[javaee-spec users] [jsr342-experts] Re: Java EE 7 roadmap

From: Werner Keil <>
Date: Fri, 31 Aug 2012 00:47:06 +0200


Thanks for your input, as to all the others before.
Sorry I mostly replied in the CDI thread, but a lot of it related to either
CDI or other annotations.

If certain ways to "sharpen" how e.g. WARs can do things currently the
domain of EAR can be done without breaking existing functionality and
features that is a good suggestion, but honestly, it feels more PaaS
friendly, so probably best to do some of these things right and carefully
(without the rush that introduced e.g. some of the bugs, SE7 currently
struggles with, though it has no real impact to EE in most cases;-)

Logging, I would personally prefer a real JSR for it if enough people like
you feel the need and pain. There are a few JSRs, Money probably another
good example, that cater to SE, but by their nature will have greater
impact in the Enterprise world. 310 another example. Take BeanValidation,
JSF or JDBC, you name it, they all use java.util.Date or Calendar.
Not all may be immediately changed to new types from these new JSRs, but
some sure will benefit. If JDBC or JPA work more towards non Relational
Databases, too, mapping or binding a Money type sure makes sense, too. With
limitations it also does for RDBs.

I'd see some of those like JSR 330 which via CDI became more important to
EE, than in most Desktop or Mobile use cases, too.
If you get a proper Logging JSR similar to what SLF4J does in many cases,
then this certainly won't make it into EE7, I highly doubt, it makes sense
in SE8 either, given without proper Modularity you can't throw out the old
stuff, same goes for 310, too btw;-)
However I am very confident, some of those make great sense in EE8,
especially with the PaaS focus, where an abstraction of logging ideally per
tenant would come handy.

At my current client we also have to do that, with more than one container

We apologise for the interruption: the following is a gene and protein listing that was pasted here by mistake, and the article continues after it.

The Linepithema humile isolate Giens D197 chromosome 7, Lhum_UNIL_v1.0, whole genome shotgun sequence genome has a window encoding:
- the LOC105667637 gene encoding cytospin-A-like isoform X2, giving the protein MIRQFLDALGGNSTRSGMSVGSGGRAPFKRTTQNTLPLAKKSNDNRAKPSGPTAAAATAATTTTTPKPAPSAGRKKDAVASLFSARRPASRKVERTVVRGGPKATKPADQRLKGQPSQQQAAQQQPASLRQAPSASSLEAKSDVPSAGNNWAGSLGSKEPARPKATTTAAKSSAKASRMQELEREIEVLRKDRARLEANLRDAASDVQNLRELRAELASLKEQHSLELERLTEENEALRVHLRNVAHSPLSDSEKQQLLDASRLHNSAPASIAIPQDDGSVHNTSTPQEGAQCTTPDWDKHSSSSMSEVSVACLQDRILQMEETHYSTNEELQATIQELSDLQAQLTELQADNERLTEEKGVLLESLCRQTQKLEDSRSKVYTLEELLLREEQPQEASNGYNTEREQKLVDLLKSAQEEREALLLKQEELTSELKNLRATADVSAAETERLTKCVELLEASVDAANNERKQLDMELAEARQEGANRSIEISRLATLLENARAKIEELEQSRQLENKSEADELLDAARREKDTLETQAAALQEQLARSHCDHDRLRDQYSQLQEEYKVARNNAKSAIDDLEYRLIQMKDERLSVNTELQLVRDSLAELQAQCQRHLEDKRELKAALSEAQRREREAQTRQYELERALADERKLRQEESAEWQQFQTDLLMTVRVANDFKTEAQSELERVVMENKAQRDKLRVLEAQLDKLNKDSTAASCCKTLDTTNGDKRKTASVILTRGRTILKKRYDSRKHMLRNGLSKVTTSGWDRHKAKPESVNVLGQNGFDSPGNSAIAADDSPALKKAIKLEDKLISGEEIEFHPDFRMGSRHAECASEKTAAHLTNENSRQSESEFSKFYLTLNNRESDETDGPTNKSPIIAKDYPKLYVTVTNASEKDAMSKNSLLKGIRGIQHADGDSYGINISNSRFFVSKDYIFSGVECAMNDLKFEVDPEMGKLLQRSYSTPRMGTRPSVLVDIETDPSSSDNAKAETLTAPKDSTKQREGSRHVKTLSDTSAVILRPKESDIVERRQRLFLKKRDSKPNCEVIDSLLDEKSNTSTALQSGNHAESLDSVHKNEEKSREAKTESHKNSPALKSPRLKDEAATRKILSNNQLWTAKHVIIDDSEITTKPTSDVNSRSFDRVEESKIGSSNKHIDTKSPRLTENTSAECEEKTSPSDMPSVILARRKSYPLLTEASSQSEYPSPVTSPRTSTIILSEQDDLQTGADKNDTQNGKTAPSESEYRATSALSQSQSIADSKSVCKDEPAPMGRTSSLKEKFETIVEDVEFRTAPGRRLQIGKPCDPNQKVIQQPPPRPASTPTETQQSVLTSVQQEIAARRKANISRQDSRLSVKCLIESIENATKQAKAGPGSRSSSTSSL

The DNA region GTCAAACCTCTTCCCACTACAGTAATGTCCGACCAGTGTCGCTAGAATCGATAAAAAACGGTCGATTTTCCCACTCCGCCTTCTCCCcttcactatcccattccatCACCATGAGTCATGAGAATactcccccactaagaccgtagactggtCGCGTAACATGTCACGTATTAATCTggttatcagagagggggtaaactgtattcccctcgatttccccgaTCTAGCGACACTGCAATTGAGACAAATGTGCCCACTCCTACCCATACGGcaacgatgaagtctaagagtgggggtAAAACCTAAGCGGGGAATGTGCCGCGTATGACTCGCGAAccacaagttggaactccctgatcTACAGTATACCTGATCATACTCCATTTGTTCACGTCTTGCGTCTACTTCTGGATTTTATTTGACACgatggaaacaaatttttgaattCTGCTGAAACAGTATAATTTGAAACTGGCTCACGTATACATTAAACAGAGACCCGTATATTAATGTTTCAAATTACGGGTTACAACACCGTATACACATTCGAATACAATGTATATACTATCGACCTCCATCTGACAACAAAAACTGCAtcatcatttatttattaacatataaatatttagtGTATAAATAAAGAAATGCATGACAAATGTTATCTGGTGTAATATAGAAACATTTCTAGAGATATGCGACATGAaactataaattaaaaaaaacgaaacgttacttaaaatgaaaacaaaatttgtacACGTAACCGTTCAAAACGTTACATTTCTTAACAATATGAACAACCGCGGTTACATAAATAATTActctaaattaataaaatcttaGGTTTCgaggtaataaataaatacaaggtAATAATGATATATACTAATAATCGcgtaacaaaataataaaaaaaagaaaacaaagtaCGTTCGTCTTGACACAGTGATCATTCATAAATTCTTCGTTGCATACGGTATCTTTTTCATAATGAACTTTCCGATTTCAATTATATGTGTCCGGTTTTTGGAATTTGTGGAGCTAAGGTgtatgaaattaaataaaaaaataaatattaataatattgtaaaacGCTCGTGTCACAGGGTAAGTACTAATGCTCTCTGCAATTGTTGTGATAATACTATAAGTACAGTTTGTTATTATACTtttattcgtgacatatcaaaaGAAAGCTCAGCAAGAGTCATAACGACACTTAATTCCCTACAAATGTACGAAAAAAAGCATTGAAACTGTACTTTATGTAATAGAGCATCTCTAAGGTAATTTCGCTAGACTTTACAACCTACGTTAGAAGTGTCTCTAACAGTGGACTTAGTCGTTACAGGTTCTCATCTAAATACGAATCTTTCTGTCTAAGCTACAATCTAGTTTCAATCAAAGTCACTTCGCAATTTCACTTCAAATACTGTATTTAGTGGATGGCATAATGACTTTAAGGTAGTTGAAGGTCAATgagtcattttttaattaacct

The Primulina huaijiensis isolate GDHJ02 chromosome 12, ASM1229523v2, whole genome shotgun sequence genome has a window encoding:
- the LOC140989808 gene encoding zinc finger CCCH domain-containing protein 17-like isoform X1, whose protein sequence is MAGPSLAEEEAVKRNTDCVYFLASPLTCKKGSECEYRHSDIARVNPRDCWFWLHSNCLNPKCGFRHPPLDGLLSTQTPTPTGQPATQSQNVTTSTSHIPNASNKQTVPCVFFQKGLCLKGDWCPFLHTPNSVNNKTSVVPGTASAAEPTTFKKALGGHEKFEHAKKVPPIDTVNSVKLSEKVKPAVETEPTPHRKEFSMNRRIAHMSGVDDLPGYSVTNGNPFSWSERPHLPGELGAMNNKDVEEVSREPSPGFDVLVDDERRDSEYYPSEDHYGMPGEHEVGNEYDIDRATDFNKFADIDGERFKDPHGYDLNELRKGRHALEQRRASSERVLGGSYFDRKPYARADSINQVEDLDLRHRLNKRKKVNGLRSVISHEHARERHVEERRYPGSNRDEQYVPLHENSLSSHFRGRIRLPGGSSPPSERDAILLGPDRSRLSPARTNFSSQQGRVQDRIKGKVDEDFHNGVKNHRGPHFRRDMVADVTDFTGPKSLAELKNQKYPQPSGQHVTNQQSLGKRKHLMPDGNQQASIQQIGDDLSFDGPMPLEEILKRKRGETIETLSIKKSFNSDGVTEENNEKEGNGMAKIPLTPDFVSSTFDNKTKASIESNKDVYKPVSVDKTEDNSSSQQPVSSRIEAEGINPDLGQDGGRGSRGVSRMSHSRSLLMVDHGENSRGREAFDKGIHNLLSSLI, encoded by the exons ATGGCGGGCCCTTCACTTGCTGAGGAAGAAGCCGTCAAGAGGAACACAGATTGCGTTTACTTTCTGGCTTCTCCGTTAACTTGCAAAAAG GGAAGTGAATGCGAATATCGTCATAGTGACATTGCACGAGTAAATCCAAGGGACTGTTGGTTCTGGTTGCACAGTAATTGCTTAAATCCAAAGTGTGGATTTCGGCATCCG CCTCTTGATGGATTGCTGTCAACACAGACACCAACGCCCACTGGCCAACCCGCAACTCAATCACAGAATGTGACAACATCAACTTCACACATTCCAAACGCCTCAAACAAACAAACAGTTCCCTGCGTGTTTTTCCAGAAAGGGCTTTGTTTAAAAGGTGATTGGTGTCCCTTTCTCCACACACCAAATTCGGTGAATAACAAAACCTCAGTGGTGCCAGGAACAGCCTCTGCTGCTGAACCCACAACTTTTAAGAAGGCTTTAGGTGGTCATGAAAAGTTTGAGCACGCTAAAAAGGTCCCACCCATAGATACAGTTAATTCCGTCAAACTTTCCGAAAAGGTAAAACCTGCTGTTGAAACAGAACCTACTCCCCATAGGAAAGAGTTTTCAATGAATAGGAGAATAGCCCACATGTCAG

btw. Most of it by tweaking Log4J or other internally used loggers the
right way. So if an abstraction that works similar in different containers
existed, that would simplify not just how we provision our Private Cloud

Am 30.08.2012 21:43 schrieb "Linda DeMichiel" <>:

> Hi Antonio,
> On 8/30/2012 11:39 AM, Antonio Goncalves wrote:
>> Hi all,
>> I feel happy about this news and disapointed at the same time. Many of us
>> have expressed (at a very early stage) that
>> standardazing PaaS features in EE 7 was way too early. The JCP is full of
>> "standardizing early" gotchas and we felt it
>> would be another one. So I'm happy that this is postponed (and to be
>> honest, if it's not in EE 8 but in EE 9 it will not
>> hurt me). But I'm disapointed that we have spent so much energy in this
>> topic and left some behind. A few months ago I
>> mentioned the pain that developers have with logging. Will we be able to
>> solve it (like configuration, a single
>> container... and so on) ? It was clear to me that vendors where much more
>> interested in standardising PaaS features
>> (where there's money to be made) rather than wasting time on defining a
>> logging API (which is a day to day pain for
>> developers but doesn't have any business model behind).
> Now that we can focus better on the non-cloud aspects, I hope that we can
> make better progress here.
> As I said in my note, I'd like to see us getting going on at least some of
> these topics in advance of Java EE 8.
> I hope we will take this into account, like we should have done with
>> Entity CMP : standardizing too soon is a bad thing !
>> So let's keep the good work happening and, as you say Linda, focus on EE
>> 7 to make it follow the path of EE 6 :
>> enhancements in simplification and usability.
> thanks,
> -Linda
> See you soon on the mailing list
>> Antonio
>> On Thu, Aug 30, 2012 at 6:31 PM, Linda DeMichiel <
>> <mailto:linda.demichiel@**<>>>
>> wrote:
>> When we announced the Java EE 7 JSR back in early 2011, our plans were
>> that we would release it by Q4 2012. While this target date was three
>> years after the release of Java EE 6 and certainly later than we would